Bank's status as a core subsidiary of VEB changes, S&P expects
its ratings and outlook on SME Bank to continue to reflect those
on VEB.

S&P might lower the ratings if SME Bank's status within the VEB
group weakened.  This could happen if S&P considered that SME
Bank no longer fit in with VEB's larger policy mandate for the
Russian government, a scenario S&P considers to be unlikely.  It
could also occur if VEB's credit profile deteriorates to an
extent that limited its ability to support SME Bank.

S&P would revise the outlook to stable if it was to revise the
outlook on VEB to stable.


VASH LICHNY: Central Bank Revokes License
-----------------------------------------
Scott Rose at Bloomberg News reports that Russia's central bank
has revoked the license of Vash Lichny Bank.

Ust-Kut-based Vash Lichny Bank was Russia's 504th largest lender
by assets as of January 1, 2015.



=========
S P A I N
=========


CAJAMAR RMBS: Fitch Takes Various Rating Actions on Tranches
------------------------------------------------------------
Fitch Ratings upgraded one and affirmed 23 tranches of the
Cajamar RMBS series. The agency also revised the Outlook to
Stable from Negative on seven tranches.

The transactions are part of a series of RMBS transactions that
were originated and are serviced by Cajamar Caja Rural, Sociedad
Cooperativa de Credito (Cajamar, now part of Cajas Rurales
Unidas, Sociedad Cooperativa de Credito; rated BB/Negative/B).

KEY RATING DRIVERS

Sufficient Credit Enhancement
The notes in TDA Cajamar 2, IM Cajamar 3 and IM Cajamar 4 are
currently amortizing on a pro-rata basis. IM Cajamar 5 is
expected to switch to pro-rata amortization in the next year.
This, combined with the reserve funds in IM Cajamar 3 and 4
amortizing to their respective floors, will lead to a
stabilization in the credit enhancement (CE) levels across the
structures. Nevertheless, CE available in these structures is
deemed sufficient to support the ratings at their current levels,
as reflected in today's affirmation of the notes.

IM Cajamar 6 continues to pay sequentially as its reserve fund is
below target. "We expect the reserve fund to continue to be
replenished, leading to an increase in CE until the notes switch
to pro-rata amortization. Based on the current pace of
replenishment, we do not expect the reserve fund to reach its
target before August 2016," Fitch said.

Declining Arrears
The rating actions reflect positive asset performance seen over
the past 12 months. As of end-October 2014, three-months plus
arrears (excluding defaults) ranged from 0.3% (TDA Cajamar 2) to
0.7% (IM Cajamar 6) of the current pool balances.

Cumulative gross defaults (defined as loans in arrears for more
than 12 months) are low for IM Cajamar 3, IM Cajamar 4 and TDA
Cajamar 2, ranging between 1.6% (TDA Cajamar 2) and 3.1% (IM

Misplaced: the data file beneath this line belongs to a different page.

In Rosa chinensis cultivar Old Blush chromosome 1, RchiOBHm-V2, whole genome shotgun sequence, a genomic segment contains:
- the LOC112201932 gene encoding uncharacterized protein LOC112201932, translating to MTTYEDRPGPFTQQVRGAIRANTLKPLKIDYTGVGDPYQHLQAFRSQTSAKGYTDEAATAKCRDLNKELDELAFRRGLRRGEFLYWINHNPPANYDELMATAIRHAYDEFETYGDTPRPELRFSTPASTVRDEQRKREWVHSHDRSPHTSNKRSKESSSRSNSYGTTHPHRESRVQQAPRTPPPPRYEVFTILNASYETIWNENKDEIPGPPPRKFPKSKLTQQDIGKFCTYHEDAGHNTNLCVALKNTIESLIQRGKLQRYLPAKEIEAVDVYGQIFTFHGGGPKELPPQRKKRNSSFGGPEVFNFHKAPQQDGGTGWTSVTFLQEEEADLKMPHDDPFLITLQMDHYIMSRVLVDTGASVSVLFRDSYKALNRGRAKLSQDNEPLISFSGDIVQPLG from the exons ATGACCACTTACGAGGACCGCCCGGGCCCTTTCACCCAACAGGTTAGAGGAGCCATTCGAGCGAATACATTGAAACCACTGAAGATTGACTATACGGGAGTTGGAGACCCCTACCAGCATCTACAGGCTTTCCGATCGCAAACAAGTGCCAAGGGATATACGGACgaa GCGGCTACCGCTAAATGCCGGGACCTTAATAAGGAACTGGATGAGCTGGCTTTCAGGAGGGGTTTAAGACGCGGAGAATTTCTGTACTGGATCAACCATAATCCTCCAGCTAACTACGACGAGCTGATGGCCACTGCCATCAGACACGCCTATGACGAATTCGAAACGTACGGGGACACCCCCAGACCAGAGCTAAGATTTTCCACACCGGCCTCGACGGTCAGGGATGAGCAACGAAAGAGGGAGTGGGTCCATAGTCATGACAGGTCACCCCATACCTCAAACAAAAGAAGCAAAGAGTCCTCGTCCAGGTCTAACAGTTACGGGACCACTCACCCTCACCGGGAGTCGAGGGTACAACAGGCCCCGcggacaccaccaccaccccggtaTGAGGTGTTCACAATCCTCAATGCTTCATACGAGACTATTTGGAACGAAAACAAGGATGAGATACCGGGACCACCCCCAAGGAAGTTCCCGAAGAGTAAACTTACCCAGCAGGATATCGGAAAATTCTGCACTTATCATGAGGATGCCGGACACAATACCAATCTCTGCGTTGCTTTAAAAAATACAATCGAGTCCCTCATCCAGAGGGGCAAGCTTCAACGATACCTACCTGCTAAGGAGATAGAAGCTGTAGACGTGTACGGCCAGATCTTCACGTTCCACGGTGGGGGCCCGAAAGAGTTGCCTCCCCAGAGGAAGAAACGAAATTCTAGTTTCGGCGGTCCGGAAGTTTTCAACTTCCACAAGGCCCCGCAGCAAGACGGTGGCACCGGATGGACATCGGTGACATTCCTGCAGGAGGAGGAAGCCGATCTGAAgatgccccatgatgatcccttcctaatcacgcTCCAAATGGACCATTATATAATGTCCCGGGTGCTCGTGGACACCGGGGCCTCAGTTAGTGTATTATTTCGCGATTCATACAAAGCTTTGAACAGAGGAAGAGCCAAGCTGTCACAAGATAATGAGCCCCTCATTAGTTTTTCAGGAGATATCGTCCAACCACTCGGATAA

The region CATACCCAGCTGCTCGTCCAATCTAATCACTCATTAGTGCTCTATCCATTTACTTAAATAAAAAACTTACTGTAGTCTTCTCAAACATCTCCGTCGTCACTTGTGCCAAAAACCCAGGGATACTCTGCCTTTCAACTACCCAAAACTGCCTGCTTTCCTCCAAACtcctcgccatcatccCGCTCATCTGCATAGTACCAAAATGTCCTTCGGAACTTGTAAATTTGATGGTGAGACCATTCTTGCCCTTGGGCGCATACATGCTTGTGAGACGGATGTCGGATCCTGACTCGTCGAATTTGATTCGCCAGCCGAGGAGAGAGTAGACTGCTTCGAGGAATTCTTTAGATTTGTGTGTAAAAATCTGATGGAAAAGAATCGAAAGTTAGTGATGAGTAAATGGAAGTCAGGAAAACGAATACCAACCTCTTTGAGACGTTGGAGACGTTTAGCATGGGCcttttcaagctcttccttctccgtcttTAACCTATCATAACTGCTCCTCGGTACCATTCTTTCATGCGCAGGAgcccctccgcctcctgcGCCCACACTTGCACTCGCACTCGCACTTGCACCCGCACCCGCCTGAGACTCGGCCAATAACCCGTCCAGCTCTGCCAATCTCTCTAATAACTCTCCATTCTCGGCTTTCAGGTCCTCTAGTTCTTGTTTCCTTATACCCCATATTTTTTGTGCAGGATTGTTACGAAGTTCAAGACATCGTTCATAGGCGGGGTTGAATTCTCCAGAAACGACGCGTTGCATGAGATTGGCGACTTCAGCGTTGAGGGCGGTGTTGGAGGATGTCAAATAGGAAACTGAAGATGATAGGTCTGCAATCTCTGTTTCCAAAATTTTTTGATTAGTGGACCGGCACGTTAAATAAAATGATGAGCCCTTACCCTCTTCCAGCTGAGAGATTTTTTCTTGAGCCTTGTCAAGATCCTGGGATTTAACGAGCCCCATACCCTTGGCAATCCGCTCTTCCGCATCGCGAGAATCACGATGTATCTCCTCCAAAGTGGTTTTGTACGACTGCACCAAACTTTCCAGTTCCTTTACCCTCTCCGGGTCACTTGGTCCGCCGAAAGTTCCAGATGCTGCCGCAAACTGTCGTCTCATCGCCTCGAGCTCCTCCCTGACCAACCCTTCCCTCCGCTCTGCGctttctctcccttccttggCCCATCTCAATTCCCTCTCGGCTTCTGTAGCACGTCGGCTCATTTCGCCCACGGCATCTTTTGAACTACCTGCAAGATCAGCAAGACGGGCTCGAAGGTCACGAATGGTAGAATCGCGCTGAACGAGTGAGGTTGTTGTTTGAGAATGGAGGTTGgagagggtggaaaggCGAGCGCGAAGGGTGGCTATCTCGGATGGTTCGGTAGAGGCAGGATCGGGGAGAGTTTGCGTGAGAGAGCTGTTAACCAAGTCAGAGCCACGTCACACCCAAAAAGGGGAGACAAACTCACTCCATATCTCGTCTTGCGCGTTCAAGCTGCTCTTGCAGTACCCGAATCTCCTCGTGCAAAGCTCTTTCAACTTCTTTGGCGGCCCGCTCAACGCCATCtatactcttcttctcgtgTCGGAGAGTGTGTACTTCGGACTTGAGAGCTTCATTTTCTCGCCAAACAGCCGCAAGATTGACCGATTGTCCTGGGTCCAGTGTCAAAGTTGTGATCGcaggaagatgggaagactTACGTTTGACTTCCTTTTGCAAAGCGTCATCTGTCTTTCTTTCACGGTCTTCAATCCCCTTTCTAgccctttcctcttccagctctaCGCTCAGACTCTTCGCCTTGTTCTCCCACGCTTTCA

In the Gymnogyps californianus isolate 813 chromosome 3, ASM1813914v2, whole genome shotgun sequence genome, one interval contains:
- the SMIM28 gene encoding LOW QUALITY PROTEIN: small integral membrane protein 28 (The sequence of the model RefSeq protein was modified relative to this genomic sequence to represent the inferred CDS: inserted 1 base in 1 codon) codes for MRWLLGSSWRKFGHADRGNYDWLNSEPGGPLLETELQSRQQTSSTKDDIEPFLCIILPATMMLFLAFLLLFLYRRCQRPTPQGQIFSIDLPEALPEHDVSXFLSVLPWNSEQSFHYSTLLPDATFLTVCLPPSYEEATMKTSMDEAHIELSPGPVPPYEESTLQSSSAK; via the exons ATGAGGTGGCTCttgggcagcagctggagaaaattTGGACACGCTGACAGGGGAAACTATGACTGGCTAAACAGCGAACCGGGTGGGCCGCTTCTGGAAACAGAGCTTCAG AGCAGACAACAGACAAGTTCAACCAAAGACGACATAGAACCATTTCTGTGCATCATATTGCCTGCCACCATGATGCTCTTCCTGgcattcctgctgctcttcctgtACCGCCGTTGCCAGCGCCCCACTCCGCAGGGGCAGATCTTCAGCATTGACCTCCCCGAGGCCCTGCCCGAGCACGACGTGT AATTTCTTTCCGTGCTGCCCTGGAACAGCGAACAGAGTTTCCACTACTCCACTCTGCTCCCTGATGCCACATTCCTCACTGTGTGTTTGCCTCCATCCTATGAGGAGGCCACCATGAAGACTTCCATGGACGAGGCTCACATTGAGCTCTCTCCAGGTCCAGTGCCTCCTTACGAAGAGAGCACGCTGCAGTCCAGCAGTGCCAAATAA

Cajamar 4) of the initial portfolio balance. In IM Cajamar 5 and
IM Cajamar 6 cumulative gross defaults are higher at 4.9% and
7.1% respectively, and above the average 4.8% seen for other
Spanish RMBS. Nevertheless, most of these defaults have been
fully provisioned for using excess spread.

Historically the excess spread has not always been sufficient to
provision for defaults immediately, which has led to some reserve
fund draws. However, the reserve funds have subsequently been
replenished and are currently on target in TDA Cajamar 2 and all
IM deals except IM Cajamar 6, which stood at 63% of its target as
of end-October 2014. The reserve fund in IM Cajamar 6 has seen
continued replenishments since May 2013.

Counterparty Risk Mitigated

The servicer and collection account bank in these transactions is
Cajas Rurales Unidas, Sociedad Cooperativa de Credito
(BB/Negative/B). The collection accounts are swept daily with
proceeds being transferred to the treasury account bank BNP
Paribas (A+/Stable/F1). Fitch has tested the transactions for
payment interruption and found that IM Cajamar 3, 4 and TDA
Cajamar 2 structures have sufficient liquidity cover for a
default of the servicer and collection account bank.

Following full and partial replenishment of the reserve funds in
IM Cajamar 5 and Cajamar 6, respectively, which increased
available liquidity, the rating of the collection account bank is
no longer a rating driver for these transactions. This is because
the improved performance and increased liquidity now enable the
transactions to mitigate payment interruption risk in case of
collection account bank default. Previously, IM Cajamar 5 and
Cajamar 6 could not be rated higher than 'Asf'.

Lack of Hedging

Fitch believes the removal of interest rate hedge agreements on
IM Cajamar 5 and IM Cajamar 6 transactions in 4Q13 introduces
basis and reset risks to the transactions, which we have factored
into the analysis. Nevertheless, the agency considers the
available credit enhancement is sufficient to withstand the
resulting stresses.

RATING SENSITIVITIES

A worsening of the Spanish macroeconomic environment, especially
employment conditions, or an abrupt shift of interest rates could
jeopardise the underlying borrowers' affordability.

As IM Cajamar 5 and 6 are unhedged, an unexpected sharp rise in
interest rates beyond Fitch's stresses would cause the
transactions to suffer cash shortfalls, which may result in